Agency Affected: Social Security Administration

    Status: Closed - Implemented

    Comments: SSA substantially increased the number of financial reviews it conducts to verify recipient financial eligibility. SSA calculated that, in fiscal year (FY) 1999, it collected/prevented $592 million more in SSI overpayments over FY1998 levels. SSA also expanded its use of online state data to obtain real-time recipient financial information, and obtained legislative approval, in 1999, to access applicant/recipient information from state databases and financial institutions to better document assets. In January 2002, SSA also began seizing the title II benefits of former SSI recipients with overpayments, and recently began using a new automated system to identify and recover SSI overpayments that were not carried forward as recipients came on and off the rolls over time. SSA estimates it will recover several hundred dollars in additional overpayment through these two initiatives.

    Recommendation: To facilitate a change in SSA's management approach and improve SSI program direction, the Commissioner of Social Security should move forward in developing an SSI-focused strategy or plan with clearly defined priorities, goals, and performance measures to gauge SSA's progress in addressing its most significant SSI program challenges. This document should be consistent with the Results Act and include specific initiatives, goals, and performance measures aimed at addressing long-standing SSI program problems and facilitating a change in SSA's organizational culture and management approach to the SSI program.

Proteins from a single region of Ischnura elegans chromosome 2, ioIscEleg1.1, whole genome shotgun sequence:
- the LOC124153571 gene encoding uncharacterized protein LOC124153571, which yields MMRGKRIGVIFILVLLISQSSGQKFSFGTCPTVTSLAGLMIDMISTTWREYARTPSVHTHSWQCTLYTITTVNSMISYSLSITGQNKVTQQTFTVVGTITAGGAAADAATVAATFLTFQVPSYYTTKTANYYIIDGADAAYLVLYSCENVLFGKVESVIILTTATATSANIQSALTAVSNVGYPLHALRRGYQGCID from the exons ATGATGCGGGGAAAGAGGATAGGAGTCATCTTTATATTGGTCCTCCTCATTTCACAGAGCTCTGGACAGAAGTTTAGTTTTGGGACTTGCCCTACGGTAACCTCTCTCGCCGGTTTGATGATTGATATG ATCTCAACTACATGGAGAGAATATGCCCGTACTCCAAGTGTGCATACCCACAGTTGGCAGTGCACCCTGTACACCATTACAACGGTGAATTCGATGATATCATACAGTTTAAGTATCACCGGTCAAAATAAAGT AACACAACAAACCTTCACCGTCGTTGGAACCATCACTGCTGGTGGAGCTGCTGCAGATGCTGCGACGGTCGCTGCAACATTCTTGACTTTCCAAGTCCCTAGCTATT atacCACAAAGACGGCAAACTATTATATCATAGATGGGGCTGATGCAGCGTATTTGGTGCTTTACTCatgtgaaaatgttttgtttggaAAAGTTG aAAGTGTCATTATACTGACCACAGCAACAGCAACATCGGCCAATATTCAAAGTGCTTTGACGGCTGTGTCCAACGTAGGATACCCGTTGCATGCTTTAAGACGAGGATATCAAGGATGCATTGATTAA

Agency Affected: Social Security Administration

    Status: Closed - Implemented

    Comments: SSA agreed with the recommendation, and produced its first SSA management report in October 1998, which discussed the need to take aggressive action in four areas: improving overall payment accuracy, increasing continuing disability reviews, combating program fraud, and improving debt collection. The management report also established specific goals to measure the anticipated yearly impact of planned initiatives in each of these areas. In its fiscal year 2000 Annual Performance Plan, SSA also developed revised strategic goals, objectives, and performance measures for the SSI program that address both program management problems and the need to combat fraud and abuse. The plan also includes a separate standalone summary table linking SSA's strategic objectives, performance indicators, and fiscal year 2000 goals. Consistent with the results act criteria, SSA's plan also includes clarifying text that explains how each SSI goal links to accomplishing SSA's strategic objectives.